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March 12th, 2012, 16:51
I don't usually post/suggest RPG articles, but I guess many here will agree with this one. I'm sure some of you already found it and/or RPGWatch will pick up on it, eventually. If not, here's the article just to be sure.

10 Classic Computer RPGs
"Throughout our story, we'll cover 10 classic computer games that both defined and extended the definition of the RPG in the 1980s. You'll see names like Ultima, The Bard's Tale, and Might and Magic, which may seem familiar, but you'll also find a few surprising titles that you may never have heard of."
PCMag link
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March 12th, 2012, 17:44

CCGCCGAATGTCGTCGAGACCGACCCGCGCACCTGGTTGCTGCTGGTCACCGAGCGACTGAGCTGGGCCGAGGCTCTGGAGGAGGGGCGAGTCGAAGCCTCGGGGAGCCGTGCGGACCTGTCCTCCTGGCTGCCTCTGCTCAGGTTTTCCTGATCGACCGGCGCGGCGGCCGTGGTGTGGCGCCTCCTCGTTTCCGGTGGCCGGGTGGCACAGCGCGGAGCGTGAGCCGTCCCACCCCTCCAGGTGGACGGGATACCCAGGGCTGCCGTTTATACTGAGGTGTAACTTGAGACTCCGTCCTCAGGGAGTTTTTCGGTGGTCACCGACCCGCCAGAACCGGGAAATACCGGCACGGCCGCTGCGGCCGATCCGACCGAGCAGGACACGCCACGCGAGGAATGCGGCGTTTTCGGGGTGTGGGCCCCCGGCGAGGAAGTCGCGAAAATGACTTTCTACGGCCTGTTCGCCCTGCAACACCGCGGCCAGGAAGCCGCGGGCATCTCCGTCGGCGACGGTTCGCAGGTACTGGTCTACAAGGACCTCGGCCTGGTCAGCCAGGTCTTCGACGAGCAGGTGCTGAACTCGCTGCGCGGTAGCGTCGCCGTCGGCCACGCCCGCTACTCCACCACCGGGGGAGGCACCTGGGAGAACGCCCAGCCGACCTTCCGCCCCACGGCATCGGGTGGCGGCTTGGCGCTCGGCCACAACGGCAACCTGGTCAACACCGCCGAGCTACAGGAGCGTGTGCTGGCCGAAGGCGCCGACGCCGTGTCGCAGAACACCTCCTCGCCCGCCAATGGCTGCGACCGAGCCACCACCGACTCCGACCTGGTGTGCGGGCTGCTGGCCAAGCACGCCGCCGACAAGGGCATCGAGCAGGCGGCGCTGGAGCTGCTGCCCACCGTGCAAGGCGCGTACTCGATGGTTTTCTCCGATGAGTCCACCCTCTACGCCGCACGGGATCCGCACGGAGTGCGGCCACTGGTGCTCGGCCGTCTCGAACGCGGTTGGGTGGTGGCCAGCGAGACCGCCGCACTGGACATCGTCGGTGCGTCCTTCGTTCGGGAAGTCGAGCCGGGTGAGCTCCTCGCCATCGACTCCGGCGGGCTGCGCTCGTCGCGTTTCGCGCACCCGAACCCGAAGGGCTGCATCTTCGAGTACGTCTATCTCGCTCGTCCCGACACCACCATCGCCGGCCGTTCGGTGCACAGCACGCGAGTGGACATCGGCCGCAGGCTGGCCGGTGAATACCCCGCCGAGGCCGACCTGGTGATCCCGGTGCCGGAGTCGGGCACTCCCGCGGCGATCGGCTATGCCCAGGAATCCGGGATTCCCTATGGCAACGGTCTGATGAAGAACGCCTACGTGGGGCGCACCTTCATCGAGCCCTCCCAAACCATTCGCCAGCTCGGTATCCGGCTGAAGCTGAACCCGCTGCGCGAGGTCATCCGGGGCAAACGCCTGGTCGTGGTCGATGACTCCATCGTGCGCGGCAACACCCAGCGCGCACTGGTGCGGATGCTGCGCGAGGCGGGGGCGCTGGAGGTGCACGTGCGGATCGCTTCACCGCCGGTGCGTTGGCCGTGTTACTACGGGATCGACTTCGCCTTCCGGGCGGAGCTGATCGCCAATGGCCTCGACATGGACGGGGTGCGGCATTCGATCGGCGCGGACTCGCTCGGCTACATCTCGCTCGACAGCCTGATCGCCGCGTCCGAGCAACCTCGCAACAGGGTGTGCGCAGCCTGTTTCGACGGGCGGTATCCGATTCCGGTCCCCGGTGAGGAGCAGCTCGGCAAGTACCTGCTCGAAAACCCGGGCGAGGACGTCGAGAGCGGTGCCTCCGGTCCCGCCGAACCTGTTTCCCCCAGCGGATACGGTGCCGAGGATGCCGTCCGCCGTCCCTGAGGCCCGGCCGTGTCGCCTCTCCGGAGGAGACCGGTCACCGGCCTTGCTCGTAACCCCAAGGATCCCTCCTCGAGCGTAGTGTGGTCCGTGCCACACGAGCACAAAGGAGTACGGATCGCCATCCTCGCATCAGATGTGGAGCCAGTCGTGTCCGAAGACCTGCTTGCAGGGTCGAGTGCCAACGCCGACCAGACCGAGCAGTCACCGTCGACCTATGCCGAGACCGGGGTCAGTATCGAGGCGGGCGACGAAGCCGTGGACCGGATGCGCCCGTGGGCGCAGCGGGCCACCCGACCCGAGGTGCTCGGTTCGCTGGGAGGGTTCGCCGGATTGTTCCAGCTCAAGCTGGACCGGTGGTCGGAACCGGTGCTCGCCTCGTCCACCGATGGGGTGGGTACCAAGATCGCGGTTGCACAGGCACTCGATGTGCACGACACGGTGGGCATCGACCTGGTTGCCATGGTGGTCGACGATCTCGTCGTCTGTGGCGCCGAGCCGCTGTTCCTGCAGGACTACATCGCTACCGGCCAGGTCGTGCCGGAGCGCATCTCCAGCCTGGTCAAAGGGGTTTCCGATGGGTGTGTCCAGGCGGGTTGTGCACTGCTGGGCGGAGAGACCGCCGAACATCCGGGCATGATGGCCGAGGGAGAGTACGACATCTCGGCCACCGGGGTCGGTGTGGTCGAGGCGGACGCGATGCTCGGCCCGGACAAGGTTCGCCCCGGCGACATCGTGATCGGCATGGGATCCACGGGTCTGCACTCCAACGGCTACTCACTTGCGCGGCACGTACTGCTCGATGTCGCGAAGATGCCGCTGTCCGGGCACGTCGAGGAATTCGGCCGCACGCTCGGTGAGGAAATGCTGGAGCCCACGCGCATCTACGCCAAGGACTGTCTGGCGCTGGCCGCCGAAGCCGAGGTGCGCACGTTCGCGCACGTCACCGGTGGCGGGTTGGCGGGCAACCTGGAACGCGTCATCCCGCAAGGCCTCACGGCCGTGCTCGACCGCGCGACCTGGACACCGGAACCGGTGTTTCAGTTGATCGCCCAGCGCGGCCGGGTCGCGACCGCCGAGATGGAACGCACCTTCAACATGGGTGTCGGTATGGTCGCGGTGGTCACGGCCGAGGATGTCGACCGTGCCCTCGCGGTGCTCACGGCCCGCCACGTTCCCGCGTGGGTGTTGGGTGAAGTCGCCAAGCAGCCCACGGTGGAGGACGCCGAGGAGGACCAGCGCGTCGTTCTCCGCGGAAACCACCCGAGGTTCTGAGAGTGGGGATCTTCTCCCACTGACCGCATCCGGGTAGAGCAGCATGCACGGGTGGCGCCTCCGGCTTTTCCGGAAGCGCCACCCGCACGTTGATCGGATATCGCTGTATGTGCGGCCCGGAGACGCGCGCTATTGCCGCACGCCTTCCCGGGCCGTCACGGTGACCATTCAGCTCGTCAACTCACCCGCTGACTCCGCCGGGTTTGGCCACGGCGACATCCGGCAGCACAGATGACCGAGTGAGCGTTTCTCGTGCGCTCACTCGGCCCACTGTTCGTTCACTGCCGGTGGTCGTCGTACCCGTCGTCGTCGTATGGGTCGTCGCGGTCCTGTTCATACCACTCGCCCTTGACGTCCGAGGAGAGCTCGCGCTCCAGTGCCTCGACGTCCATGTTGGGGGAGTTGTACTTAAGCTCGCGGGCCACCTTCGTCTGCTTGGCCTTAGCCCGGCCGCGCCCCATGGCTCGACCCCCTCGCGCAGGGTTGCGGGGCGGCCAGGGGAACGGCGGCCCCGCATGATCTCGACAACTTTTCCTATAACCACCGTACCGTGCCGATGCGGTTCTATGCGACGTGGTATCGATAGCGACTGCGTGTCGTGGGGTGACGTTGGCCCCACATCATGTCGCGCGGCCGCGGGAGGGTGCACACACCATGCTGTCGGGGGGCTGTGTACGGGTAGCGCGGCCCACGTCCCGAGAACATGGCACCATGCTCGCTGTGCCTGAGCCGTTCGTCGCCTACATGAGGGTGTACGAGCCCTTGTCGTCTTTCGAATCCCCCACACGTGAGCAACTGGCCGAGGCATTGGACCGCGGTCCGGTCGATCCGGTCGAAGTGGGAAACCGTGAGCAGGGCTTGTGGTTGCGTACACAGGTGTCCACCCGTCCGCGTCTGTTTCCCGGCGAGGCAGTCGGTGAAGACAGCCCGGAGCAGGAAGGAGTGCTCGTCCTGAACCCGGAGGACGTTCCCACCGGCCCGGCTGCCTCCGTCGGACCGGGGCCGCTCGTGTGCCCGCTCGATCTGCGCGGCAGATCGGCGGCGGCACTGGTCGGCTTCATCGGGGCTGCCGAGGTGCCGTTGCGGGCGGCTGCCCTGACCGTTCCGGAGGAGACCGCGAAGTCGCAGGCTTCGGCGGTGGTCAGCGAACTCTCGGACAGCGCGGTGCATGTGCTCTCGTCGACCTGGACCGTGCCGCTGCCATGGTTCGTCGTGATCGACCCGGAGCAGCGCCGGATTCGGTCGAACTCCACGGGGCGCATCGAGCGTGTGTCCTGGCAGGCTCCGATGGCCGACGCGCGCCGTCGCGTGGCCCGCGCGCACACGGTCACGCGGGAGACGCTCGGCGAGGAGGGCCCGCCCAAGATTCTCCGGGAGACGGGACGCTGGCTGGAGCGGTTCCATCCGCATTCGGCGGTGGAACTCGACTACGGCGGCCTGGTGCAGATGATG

Good classic crpg-list.

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March 12th, 2012, 20:29
Interesting list. I wonder which of these innovators are worth playing when compared to everything that has followed? Many of the innovations given here have been improved upon since. Although PoR I think is still great to play today.
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March 12th, 2012, 20:31
Yeah, it can be hard to go back. I have tried Ultima VII a couple times. Part of it is just not having time, but part of the problem is that I keep expecting it to function like Baldur's Gate.

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March 12th, 2012, 21:44
Originally Posted by Thrasher View Post